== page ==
- The Washington Times - Monday, June 13, 2005

ELMONT, N.Y. — Despite missing out on the Triple Crown, Afleet Alex trainer Tim Ritchey appears willing to try anything for his colt to win horse of the year.

The Preakness-Belmont winner will head for two traditional summer blockbusters, the Haskell and Travers. However, the horse also may enter a grass race or even the Super Derby in New Orleans, which few major horses choose over New York or California fall races. Ritchey even will consider Breeders’ Cup turf or sprint races over the Classic if fellow horse of the year contender Ghostzapper looks too menacing.

Afleet Alex may be racing’s best horse since Spectacular Bid (1979), and Ritchey wants to prove it.

“You’ve got a horse that can do just about anything,” Ritchey said. “He’s an iron horse. He’s performing better and better and better every time. The races he’s been through, for him to run like he did in the Preakness and then come back and run this kind of race in the Belmont, I think that shows he’s a very special horse.”

Afleet Alex won the Preakness after a collision nearly knocked him to the ground. He took the Belmont with the fastest closing quarter-mile in 36 years — three-fifths of a second faster than Secretariat’s famed 1973 runaway. Jockey Jeremy Rose took the blame for a third-place finish in the Kentucky Derby when he kept the horse along the dull path near the rail and was passed in the final yards. However, that’s probably more of a case of a rider protecting a colt’s reputation at the unfair expense of his own. Rose’s ride was fine; the loss was fair.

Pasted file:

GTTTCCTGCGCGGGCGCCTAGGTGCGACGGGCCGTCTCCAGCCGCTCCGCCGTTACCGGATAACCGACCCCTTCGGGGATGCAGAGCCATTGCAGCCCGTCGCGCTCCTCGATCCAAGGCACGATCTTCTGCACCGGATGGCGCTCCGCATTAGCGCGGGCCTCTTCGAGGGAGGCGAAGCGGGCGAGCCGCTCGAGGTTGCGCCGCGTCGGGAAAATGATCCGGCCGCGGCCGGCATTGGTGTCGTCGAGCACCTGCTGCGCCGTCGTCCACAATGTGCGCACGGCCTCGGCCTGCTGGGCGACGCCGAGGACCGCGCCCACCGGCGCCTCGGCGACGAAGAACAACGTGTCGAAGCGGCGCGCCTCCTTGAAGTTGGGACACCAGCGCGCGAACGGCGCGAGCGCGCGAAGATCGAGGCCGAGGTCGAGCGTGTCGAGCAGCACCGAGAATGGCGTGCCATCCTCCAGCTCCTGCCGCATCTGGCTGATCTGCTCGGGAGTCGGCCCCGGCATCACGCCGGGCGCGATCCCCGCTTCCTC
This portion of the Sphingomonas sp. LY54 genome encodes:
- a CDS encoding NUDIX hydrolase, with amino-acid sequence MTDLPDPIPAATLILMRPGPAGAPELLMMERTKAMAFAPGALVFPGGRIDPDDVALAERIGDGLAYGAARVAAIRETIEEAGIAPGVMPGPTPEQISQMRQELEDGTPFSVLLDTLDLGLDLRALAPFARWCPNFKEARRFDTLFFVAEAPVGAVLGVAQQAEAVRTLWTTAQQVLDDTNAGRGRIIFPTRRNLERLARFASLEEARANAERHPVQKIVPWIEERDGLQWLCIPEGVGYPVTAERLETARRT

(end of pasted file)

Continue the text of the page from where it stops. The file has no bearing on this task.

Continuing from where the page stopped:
Still, Afleet Alex could help fans forget the recent post-Triple Crown failures of Smarty Jones and Funny Cide. The colt will race through 2006 before being sent to the breeding shed. He may be small, but Afleet Alex’s big stretch moves decimated a once strong class of 3-year-old colts.

The division is deep but troubled. Giacomo is sidelined indefinitely with a throat injury, and his Derby victory now can be rated a fluke. However, Bellamy Road should return from a shin injury for the Travers. Bandini and Scrappy T are contenders but are staying away from Afleet Alex until the Breeders’ Cup.

“He’s a freak of nature,” Rose said. “He’s made out of steel. An amazing animal.”

Afleet Alex is a throwback to early 20th-century runners, which were known for durability. The colt trains twice each morning in an era when many horses barely see the track once. Excepting an infection that led to a sixth-place finish in the Arkansas Derby, he has never raced badly, winning eight of 12 races with two seconds and one third for earnings of $2.76million.

And like many standout horses, Afleet Alex seems to know it. Cigar and John Henry often stared at the tote board before races as if they were checking out the odds. Secretariat and Alysheba would look at photographers. Afleet Alex plays with a ball in his stall and even held a baseball and a glove in his mouth when posing for pictures last week.

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